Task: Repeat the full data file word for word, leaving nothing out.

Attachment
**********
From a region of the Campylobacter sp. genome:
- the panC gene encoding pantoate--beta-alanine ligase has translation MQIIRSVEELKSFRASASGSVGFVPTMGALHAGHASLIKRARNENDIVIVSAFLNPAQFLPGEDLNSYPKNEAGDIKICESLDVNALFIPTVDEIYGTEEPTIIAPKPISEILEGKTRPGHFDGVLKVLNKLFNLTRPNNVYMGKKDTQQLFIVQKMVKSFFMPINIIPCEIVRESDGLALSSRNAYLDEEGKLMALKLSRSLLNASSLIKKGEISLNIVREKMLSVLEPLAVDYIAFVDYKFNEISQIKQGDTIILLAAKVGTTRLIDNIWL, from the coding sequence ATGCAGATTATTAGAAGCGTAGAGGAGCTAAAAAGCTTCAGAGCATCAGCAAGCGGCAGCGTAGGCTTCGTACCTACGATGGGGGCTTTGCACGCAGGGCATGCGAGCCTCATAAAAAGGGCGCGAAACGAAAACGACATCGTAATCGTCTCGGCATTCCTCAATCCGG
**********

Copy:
From a region of the Campylobacter sp. genome:
- the panC gene encoding pantoate--beta-alanine ligase has translation MQIIRSVEELKSFRASASGSVGFVPTMGALHAGHASLIKRARNENDIVIVSAFLNPAQFLPGEDLNSYPKNEAGDIKICESLDVNALFIPTVDEIYGTEEPTIIAPKPISEILEGKTRPGHFDGVLKVLNKLFNLTRPNNVYMGKKDTQQLFIVQKMVKSFFMPINIIPCEIVRESDGLALSSRNAYLDEEGKLMALKLSRSLLNASSLIKKGEISLNIVREKMLSVLEPLAVDYIAFVDYKFNEISQIKQGDTIILLAAKVGTTRLIDNIWL, from the coding sequence ATGCAGATTATTAGAAGCGTAGAGGAGCTAAAAAGCTTCAGAGCATCAGCAAGCGGCAGCGTAGGCTTCGTACCTACGATGGGGGCTTTGCACGCAGGGCATGCGAGCCTCATAAAAAGGGCGCGAAACGAAAACGACATCGTAATCGTCTCGGCATTCCTCAATCCGG